Special to the CCJ
After her nephew was sent to prison, Sundra Woodford felt a “higher being” was calling her to help the young men of Lynmore Estates.
Woodford found out that residents of Lynmore Estates were concerned about the young men and boys living in the neighborhood once known as the “Peach Orchard.”
“They really wanted their boys, their youth, not to be the kind of statistics that we see on the six o’clock news,” Woodford said.
This inspired Woodford to create the Lynmore Estates Youth Ambassador program, in partnership with her job with Habitat for Humanity, in hopes of changing how those young men are perceived.
“I want people to see that, you know, not all males who fit this demographic are doing the same thing,” she said.
The main goal was to give the young men activities to occupy their time.
“These boys, these men, need something constructive to do,” Woodford said.
Woodford also learned many older residents were unable to do their yard work, or needed help with home maintenance.
“This was a way to coordinate an intergenerational project that would give the boys an opportunity to learn some new skills and it would address those structural issues that some of the senior residents were not able to afford,” Woodford explained.
The improvements the ambassadors made included outdoor work such as painting, gardening and weeding, but they also worked inside to give the senior citizens important upgrades to help their everyday lives. Armed with screwdrivers, wrenches, and hammers the ambassadors lowered handles on doors and cupboards, eliminated trip hazards, installed bathroom handlebars, and repaired wheelchair ramps.
When Millie Jackson’s husband fell ill, the ambassadors came to her aid and painted her Lynmore Estates home and took care of her yard.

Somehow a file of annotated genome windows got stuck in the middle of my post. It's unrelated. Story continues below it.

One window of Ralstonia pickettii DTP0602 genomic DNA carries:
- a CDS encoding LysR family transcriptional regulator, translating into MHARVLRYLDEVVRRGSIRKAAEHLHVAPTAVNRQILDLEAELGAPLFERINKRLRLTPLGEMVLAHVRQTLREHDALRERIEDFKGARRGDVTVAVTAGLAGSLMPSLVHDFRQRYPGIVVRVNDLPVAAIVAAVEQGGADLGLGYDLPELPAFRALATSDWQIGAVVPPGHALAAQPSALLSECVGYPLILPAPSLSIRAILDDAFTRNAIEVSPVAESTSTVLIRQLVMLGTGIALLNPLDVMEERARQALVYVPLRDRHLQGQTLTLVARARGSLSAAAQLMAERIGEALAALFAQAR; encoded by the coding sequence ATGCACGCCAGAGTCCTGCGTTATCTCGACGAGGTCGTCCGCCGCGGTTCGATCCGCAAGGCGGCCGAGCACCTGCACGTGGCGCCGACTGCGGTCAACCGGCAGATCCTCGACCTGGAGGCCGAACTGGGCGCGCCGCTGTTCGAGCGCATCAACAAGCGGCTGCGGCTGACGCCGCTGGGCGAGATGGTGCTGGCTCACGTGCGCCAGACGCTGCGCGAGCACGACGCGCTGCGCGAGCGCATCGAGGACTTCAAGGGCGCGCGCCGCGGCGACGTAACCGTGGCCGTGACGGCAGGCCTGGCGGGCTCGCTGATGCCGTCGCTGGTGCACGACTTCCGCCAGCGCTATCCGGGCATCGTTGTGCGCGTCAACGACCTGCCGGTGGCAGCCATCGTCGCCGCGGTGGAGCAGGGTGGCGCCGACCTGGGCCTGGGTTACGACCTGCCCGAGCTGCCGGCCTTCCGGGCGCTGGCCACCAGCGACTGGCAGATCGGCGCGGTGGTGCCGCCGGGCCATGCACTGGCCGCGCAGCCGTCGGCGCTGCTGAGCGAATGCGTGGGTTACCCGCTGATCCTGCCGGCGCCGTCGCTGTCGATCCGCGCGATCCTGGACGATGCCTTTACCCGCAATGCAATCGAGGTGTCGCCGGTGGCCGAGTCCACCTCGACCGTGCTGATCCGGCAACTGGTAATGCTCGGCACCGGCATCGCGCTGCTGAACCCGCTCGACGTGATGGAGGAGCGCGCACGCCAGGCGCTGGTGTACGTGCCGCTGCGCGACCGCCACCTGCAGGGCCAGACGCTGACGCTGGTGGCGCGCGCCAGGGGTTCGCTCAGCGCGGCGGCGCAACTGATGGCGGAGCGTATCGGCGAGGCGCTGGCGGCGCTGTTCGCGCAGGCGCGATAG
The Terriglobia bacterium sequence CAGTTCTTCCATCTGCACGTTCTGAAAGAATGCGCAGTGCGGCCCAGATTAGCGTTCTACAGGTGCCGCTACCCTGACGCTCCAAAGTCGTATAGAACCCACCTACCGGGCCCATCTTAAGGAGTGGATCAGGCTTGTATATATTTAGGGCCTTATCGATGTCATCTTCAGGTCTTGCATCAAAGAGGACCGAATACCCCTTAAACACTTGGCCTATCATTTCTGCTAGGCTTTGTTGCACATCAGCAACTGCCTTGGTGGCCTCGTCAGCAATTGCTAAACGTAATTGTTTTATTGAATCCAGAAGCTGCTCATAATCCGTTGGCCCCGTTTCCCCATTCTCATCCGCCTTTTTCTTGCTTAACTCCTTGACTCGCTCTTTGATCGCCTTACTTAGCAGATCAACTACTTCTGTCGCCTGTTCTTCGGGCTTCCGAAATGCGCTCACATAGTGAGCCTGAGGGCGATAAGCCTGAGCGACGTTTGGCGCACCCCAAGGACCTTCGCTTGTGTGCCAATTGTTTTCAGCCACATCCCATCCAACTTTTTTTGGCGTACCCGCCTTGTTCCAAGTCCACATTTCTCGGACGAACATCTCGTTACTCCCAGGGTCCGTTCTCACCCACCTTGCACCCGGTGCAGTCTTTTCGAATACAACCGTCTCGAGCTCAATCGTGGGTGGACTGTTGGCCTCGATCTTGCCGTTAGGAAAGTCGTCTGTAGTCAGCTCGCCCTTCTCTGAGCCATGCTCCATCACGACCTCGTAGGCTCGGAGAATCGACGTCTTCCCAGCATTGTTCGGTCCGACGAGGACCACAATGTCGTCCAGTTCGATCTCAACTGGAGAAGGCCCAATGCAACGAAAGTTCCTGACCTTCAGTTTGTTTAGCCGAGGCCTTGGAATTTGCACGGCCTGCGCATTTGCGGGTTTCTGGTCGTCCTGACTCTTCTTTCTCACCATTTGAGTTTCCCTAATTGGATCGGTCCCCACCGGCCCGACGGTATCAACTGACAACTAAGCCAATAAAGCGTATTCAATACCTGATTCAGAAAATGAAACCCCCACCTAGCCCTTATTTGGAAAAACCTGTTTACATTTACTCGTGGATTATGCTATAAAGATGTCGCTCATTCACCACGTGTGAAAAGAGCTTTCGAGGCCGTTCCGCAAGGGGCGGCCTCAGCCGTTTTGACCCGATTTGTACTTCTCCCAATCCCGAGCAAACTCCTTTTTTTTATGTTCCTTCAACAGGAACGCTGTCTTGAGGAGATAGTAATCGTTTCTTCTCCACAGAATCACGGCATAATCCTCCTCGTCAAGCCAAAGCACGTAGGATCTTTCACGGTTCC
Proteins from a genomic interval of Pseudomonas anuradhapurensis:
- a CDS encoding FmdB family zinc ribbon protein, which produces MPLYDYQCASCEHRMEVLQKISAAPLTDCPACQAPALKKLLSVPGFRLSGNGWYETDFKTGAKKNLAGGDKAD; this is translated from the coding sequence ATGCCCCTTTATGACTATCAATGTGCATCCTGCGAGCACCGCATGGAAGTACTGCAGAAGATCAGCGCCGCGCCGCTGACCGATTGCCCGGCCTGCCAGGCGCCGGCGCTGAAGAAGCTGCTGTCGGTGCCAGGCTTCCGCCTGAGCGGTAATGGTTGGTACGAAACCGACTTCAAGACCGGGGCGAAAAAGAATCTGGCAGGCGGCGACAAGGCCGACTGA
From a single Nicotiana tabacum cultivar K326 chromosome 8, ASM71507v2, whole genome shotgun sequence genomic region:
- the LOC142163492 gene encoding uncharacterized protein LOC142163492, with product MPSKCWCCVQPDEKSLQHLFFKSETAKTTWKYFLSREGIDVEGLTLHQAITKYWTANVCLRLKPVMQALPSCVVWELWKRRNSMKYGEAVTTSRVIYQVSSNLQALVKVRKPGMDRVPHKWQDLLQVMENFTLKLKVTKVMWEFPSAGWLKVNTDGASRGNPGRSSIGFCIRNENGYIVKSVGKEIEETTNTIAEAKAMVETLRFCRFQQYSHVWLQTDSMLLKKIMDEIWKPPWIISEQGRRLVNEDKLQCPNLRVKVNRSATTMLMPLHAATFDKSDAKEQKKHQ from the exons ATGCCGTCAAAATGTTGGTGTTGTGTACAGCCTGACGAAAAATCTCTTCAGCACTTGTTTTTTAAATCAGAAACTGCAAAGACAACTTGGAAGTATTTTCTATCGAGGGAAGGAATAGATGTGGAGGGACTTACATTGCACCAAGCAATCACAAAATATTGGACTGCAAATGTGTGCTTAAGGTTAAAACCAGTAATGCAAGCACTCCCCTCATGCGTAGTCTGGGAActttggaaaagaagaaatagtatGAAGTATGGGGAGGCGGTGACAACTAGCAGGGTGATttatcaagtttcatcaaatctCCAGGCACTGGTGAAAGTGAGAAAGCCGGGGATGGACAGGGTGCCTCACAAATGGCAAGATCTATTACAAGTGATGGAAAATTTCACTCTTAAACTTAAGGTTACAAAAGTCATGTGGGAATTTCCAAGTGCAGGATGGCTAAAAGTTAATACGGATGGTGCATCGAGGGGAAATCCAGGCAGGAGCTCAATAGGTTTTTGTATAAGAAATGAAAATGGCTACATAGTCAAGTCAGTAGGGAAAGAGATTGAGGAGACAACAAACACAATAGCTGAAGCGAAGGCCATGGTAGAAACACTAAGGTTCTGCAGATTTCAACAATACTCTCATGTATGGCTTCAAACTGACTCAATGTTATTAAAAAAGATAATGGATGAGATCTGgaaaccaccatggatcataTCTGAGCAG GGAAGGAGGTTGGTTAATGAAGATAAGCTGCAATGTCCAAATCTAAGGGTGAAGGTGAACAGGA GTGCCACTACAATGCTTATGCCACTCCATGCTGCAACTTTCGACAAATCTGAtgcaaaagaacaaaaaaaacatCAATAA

“They were very well-mannered men, and I appreciate what they did for me,” Jackson said.
She said the ambassadors are a friendly group in the neighborhood.
“If they walk past the house they’ll wave, throw up their hands, speak to me, ask how I’ve been doing,” Jackson said.
According to Jackson, many seniors are scared to come out of their homes due to what possibly lurks in the abandoned homes in Lynmore Estates. To her the ambassadors’ dedication to the community is admirable.
“When we have clean up those young men get out there and help us pick up trash and everything, they don’t grumble,” Jackson said.
To her, this makes them stand out from other teenagers.
“You just tell them what goin’ be did and, ‘Ok, we’ll be there,’” Jackson remembered them saying. “They don’t change their tune and that’s what I love about them.”
Leadership in the neighborhood agrees with Jackson.
“When it comes to doing what they need to do within or outside the neighborhood they are so great,” said Ernestine Thomas, president of the Lynmore Estates Neighborhood Association. “The Lynmore Ambassadors do a lot in the neighborhood.”
Thomas also sees a transformation in the young men.
“It just amazes me how they grow so fast, they’ve matured, they’re so intelligent,” Ernestine Thomas said.
Ambassadors like Jordan Smith recognize that the program has helped them develop into outstanding citizens.
“It has transformed my life in many ways. It’s saved me from numerous amounts of trouble I knew I’d get myself into if I wasn’t occupied doing something in my community,” Smith said.
The list of projects Smith has completed is extensive and includes things many people don’t learn until they own their own home – including installing shower heads and changing the oil in a lawnmower.
“Before joining, I’d use tools around the house but they weren’t as complex as the ones used in projects with my fellow ambassadors,” Smith said.